"Abdykerimov's role was seemingly in financing the activities of this party," Tiulegenov said of the businessman, who became the head of the National Olympic Committee in 2015, the first year the Kyrgyzstan party entered the legislature.

But things fell apart for Abdykerimov's party after the October 2020 vote, when it was one of three factions comfortably crossing the threshold to take parliamentary seats. The election has been described by some as the most flagrant and systematic case of vote-buying in Kyrgyzstan's rich political history, and the losing parties subsequently revolted.

But the eventual annulment of the election results failed to calm the crisis, and amid the meltdown, Japarov was released from the prison where he was serving time for hostage-taking -- a sentence he has always described as motivated by his political opposition.

Less than two weeks later, the populist Japarov had replaced Sooronbai Jeenbekov as the country's ruler, confirming his ascent in a presidential election months later.

Shadow Games

As Japarov and his partner, Tashiev, consolidated power, a number of high-profile politicians were arrested. The arrests were typically connected with an investigation into activities at the Kumtor gold mine that authorities eventually seized control of in 2021.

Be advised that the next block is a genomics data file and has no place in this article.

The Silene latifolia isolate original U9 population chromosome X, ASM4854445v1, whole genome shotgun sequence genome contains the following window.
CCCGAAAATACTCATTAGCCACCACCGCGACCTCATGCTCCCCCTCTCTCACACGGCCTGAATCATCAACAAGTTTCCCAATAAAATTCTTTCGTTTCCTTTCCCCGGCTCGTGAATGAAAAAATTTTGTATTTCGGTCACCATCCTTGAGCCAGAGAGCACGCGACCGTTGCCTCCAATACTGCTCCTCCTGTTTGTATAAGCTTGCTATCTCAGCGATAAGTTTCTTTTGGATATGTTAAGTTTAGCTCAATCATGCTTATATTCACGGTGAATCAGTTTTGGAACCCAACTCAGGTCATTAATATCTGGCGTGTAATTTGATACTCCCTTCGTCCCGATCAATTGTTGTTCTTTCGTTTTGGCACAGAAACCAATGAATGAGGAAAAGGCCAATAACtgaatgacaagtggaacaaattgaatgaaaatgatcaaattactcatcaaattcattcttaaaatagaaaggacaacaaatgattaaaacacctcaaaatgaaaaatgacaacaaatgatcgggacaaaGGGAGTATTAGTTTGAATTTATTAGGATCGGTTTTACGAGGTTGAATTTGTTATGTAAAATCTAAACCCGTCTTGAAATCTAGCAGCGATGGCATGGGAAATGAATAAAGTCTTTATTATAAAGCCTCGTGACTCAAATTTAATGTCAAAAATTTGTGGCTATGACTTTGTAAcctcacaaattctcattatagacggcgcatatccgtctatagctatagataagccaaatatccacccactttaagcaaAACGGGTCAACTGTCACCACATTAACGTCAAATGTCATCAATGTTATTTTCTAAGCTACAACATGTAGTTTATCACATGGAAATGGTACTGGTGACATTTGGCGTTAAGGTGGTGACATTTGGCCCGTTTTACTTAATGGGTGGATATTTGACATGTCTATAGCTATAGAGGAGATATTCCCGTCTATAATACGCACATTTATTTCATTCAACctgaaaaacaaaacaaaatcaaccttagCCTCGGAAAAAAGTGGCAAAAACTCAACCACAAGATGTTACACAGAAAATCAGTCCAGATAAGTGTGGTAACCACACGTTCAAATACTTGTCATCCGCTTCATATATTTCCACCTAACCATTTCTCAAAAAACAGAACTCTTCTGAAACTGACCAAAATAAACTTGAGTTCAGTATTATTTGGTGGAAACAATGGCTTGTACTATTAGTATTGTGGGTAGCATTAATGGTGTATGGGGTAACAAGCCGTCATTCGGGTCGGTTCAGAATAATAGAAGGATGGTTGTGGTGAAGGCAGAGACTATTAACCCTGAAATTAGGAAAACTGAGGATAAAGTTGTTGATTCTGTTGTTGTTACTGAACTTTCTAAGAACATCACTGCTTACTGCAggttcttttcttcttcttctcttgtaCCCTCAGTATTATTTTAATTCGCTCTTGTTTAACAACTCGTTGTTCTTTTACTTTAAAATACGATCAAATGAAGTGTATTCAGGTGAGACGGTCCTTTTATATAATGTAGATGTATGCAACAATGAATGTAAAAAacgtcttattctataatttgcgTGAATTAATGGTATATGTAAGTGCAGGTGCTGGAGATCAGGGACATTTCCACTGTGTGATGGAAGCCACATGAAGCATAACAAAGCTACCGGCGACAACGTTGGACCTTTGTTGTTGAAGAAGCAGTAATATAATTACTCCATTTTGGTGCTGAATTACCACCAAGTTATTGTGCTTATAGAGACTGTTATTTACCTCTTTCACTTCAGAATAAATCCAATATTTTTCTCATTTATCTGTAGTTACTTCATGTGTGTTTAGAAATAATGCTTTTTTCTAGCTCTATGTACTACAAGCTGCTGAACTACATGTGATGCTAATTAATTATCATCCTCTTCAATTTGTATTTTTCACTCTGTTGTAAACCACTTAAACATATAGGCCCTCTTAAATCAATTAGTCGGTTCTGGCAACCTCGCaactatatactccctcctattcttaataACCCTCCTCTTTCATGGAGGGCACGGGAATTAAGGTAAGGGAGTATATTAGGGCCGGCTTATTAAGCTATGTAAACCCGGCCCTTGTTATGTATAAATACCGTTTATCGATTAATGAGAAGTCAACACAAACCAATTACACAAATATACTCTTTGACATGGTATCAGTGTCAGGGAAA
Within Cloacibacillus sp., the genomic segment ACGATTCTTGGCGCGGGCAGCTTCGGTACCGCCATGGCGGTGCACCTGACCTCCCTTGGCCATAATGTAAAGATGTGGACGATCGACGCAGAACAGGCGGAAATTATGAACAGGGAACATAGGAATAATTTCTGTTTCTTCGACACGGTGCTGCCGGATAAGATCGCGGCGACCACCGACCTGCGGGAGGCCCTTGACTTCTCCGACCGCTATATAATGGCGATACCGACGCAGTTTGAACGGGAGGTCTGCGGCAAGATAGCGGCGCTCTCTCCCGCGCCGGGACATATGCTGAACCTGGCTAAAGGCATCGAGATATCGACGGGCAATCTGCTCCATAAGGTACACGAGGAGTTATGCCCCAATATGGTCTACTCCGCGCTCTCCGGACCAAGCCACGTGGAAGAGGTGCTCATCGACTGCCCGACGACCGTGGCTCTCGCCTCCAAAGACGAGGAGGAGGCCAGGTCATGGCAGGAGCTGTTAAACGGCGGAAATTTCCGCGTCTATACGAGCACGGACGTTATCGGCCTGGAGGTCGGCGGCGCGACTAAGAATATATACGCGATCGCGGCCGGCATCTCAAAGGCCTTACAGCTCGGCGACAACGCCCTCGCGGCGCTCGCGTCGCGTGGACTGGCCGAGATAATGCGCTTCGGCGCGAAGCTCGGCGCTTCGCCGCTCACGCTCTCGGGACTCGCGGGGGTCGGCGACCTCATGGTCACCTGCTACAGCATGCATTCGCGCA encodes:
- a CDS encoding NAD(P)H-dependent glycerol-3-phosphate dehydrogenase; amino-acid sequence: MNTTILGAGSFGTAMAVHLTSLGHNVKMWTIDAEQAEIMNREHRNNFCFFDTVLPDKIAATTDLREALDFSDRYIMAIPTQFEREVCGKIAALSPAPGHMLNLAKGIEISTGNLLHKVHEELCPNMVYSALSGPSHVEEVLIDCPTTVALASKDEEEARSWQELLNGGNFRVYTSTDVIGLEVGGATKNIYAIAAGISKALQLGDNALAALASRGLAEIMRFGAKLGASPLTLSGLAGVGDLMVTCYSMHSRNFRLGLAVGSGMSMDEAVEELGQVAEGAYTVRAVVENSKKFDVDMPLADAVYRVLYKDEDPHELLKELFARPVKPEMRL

One of the men detained was Almazbek Batyrbekov, a close ally of Abdykerimov's who had headed the Kyrgyzstan party in parliament and who was head of the state alcohol inspectorate from 2008 to 2010 -- a time when Ayu's competitors really began feeling the squeeze.

Batyrbekov, who did not respond to a request to comment for this article, was later released.

Almazbek Batyrbekov
Almazbek Batyrbekov

Abdykerimov, shown by The Guardian in 2016 as owning property in Britain's tallest residential tower, was not arrested during this period.